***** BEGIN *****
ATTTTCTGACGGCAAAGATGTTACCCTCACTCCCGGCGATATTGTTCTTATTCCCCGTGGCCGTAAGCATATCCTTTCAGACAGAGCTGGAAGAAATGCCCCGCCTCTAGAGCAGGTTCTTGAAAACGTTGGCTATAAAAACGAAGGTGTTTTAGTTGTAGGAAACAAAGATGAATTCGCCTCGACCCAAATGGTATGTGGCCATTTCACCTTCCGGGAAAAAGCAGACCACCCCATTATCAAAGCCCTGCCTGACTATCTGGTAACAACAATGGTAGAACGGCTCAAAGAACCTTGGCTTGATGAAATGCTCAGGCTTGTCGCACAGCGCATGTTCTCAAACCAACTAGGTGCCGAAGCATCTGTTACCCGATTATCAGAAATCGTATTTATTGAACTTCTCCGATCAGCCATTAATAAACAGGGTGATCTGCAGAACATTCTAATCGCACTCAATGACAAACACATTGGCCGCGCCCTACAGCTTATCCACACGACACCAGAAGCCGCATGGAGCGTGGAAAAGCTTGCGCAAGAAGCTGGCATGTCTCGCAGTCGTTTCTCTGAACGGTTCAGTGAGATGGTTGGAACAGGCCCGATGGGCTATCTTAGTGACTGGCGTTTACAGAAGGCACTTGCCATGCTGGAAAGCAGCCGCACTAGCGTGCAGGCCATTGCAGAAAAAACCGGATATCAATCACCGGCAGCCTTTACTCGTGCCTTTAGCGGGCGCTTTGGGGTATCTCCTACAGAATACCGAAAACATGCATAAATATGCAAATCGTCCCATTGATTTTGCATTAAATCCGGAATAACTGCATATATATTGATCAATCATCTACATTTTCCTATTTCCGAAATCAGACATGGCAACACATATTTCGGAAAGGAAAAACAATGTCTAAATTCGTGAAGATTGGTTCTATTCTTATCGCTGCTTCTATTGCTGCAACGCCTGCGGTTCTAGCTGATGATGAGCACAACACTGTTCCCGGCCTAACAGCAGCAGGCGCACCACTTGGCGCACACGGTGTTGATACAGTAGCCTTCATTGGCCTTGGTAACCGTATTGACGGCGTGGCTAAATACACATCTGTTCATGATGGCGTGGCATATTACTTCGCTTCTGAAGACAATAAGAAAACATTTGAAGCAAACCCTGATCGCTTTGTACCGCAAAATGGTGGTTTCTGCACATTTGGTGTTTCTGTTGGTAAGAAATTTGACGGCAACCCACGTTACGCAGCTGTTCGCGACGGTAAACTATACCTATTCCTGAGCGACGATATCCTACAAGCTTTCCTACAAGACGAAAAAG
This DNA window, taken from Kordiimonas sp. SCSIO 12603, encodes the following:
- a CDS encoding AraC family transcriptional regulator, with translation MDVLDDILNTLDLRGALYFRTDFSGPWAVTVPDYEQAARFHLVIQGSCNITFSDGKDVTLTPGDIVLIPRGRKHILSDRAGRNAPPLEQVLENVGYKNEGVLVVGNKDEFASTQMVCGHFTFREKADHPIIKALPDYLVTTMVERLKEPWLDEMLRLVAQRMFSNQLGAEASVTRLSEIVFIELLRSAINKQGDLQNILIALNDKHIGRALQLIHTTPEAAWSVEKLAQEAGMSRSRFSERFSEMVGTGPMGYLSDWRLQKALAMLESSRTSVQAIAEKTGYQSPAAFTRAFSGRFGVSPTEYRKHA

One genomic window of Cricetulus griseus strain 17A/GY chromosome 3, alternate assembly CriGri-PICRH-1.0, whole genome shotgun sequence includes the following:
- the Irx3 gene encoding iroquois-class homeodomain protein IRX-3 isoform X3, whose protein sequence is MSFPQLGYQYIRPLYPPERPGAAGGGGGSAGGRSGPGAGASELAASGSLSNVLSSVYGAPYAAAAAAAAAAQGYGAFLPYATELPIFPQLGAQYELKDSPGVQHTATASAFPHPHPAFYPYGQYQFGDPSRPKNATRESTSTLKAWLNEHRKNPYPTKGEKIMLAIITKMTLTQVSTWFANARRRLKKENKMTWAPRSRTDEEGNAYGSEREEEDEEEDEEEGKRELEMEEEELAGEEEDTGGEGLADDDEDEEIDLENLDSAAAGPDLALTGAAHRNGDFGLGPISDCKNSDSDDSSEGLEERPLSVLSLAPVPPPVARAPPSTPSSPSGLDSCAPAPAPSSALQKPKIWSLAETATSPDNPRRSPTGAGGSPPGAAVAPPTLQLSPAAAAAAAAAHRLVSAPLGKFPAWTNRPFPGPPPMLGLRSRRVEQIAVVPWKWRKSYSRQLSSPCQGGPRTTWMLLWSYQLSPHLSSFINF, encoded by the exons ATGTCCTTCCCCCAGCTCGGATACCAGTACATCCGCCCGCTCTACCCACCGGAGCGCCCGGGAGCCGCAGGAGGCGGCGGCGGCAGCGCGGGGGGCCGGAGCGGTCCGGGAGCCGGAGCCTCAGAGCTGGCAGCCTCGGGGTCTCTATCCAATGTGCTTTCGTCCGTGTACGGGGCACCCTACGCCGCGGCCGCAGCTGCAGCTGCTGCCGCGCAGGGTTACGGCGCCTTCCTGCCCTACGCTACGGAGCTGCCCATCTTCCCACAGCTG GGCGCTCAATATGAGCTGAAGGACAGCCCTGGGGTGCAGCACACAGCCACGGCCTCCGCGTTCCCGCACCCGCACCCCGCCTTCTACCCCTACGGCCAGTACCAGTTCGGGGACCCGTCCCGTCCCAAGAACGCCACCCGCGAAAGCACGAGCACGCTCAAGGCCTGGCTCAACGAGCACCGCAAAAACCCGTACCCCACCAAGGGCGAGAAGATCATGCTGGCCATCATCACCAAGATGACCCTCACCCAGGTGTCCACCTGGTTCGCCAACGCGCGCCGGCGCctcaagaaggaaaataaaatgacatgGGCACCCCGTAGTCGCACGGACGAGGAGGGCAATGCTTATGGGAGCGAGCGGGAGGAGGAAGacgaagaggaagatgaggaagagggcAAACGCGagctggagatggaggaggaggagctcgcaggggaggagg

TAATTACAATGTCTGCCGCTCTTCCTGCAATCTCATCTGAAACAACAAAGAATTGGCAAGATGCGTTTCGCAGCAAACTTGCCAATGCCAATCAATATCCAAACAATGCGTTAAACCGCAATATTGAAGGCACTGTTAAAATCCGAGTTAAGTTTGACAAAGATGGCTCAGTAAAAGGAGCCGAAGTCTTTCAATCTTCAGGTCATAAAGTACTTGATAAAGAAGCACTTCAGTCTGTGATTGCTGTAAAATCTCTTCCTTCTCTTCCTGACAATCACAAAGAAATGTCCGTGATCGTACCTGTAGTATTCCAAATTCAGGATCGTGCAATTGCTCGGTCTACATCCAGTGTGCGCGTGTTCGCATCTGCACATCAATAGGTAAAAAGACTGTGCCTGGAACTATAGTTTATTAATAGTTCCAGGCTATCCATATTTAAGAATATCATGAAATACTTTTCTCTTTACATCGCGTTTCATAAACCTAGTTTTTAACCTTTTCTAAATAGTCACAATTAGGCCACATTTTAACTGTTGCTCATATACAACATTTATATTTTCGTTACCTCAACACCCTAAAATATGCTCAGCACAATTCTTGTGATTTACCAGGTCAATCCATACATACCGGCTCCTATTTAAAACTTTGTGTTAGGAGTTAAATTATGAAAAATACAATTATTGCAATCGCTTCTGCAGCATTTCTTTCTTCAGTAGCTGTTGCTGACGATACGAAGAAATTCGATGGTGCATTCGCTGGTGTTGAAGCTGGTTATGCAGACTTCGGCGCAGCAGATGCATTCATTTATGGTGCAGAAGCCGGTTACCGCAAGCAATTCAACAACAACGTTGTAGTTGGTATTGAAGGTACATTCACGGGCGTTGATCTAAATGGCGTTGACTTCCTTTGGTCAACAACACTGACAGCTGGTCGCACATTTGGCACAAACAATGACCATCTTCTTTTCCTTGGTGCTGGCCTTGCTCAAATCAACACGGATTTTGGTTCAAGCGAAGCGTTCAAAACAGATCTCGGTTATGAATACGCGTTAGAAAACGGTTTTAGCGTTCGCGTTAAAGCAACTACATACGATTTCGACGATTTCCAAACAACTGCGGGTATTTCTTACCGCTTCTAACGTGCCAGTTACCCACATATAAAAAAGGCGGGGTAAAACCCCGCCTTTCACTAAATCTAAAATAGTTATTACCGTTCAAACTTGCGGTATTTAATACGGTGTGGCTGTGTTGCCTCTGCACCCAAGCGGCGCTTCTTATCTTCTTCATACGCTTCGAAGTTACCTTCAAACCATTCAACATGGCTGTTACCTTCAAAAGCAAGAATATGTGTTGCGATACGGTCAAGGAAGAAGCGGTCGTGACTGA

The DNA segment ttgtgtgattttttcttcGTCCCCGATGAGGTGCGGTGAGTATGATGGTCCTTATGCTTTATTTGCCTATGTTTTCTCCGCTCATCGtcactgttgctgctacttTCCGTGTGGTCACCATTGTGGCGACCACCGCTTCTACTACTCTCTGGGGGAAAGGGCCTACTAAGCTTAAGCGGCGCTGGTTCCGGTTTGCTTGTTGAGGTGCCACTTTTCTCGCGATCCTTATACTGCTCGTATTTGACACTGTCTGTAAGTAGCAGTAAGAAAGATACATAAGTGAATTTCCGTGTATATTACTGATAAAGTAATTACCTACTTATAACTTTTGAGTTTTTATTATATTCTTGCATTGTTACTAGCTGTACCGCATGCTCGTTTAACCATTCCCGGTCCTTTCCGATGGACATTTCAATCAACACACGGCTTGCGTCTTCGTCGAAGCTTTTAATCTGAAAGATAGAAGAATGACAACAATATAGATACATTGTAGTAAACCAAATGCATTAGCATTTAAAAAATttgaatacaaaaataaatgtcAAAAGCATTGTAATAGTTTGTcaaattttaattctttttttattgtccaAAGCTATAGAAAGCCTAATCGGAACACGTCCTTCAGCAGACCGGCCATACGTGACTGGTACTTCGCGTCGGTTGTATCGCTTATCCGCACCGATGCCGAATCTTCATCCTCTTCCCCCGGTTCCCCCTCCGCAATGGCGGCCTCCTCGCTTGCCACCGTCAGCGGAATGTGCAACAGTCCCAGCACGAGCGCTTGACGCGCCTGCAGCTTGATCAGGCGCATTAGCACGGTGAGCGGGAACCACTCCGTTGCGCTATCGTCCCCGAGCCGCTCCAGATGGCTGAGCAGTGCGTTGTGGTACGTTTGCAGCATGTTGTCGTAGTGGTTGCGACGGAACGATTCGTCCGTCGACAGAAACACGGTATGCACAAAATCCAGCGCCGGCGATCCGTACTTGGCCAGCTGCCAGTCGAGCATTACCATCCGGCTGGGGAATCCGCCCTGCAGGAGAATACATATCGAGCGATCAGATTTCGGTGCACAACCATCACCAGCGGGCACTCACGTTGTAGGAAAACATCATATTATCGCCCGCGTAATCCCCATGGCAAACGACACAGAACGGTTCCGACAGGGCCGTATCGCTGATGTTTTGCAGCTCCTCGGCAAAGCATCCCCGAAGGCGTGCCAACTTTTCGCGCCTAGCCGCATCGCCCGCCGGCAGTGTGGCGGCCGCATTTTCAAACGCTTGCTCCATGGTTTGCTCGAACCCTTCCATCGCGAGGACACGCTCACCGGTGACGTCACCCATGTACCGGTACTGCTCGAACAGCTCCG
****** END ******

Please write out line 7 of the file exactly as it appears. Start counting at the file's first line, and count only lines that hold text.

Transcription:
The DNA segment ttgtgtgattttttcttcGTCCCCGATGAGGTGCGGTGAGTATGATGGTCCTTATGCTTTATTTGCCTATGTTTTCTCCGCTCATCGtcactgttgctgctacttTCCGTGTGGTCACCATTGTGGCGACCACCGCTTCTACTACTCTCTGGGGGAAAGGGCCTACTAAGCTTAAGCGGCGCTGGTTCCGGTTTGCTTGTTGAGGTGCCACTTTTCTCGCGATCCTTATACTGCTCGTATTTGACACTGTCTGTAAGTAGCAGTAAGAAAGATACATAAGTGAATTTCCGTGTATATTACTGATAAAGTAATTACCTACTTATAACTTTTGAGTTTTTATTATATTCTTGCATTGTTACTAGCTGTACCGCATGCTCGTTTAACCATTCCCGGTCCTTTCCGATGGACATTTCAATCAACACACGGCTTGCGTCTTCGTCGAAGCTTTTAATCTGAAAGATAGAAGAATGACAACAATATAGATACATTGTAGTAAACCAAATGCATTAGCATTTAAAAAATttgaatacaaaaataaatgtcAAAAGCATTGTAATAGTTTGTcaaattttaattctttttttattgtccaAAGCTATAGAAAGCCTAATCGGAACACGTCCTTCAGCAGACCGGCCATACGTGACTGGTACTTCGCGTCGGTTGTATCGCTTATCCGCACCGATGCCGAATCTTCATCCTCTTCCCCCGGTTCCCCCTCCGCAATGGCGGCCTCCTCGCTTGCCACCGTCAGCGGAATGTGCAACAGTCCCAGCACGAGCGCTTGACGCGCCTGCAGCTTGATCAGGCGCATTAGCACGGTGAGCGGGAACCACTCCGTTGCGCTATCGTCCCCGAGCCGCTCCAGATGGCTGAGCAGTGCGTTGTGGTACGTTTGCAGCATGTTGTCGTAGTGGTTGCGACGGAACGATTCGTCCGTCGACAGAAACACGGTATGCACAAAATCCAGCGCCGGCGATCCGTACTTGGCCAGCTGCCAGTCGAGCATTACCATCCGGCTGGGGAATCCGCCCTGCAGGAGAATACATATCGAGCGATCAGATTTCGGTGCACAACCATCACCAGCGGGCACTCACGTTGTAGGAAAACATCATATTATCGCCCGCGTAATCCCCATGGCAAACGACACAGAACGGTTCCGACAGGGCCGTATCGCTGATGTTTTGCAGCTCCTCGGCAAAGCATCCCCGAAGGCGTGCCAACTTTTCGCGCCTAGCCGCATCGCCCGCCGGCAGTGTGGCGGCCGCATTTTCAAACGCTTGCTCCATGGTTTGCTCGAACCCTTCCATCGCGAGGACACGCTCACCGGTGACGTCACCCATGTACCGGTACTGCTCGAACAGCTCCG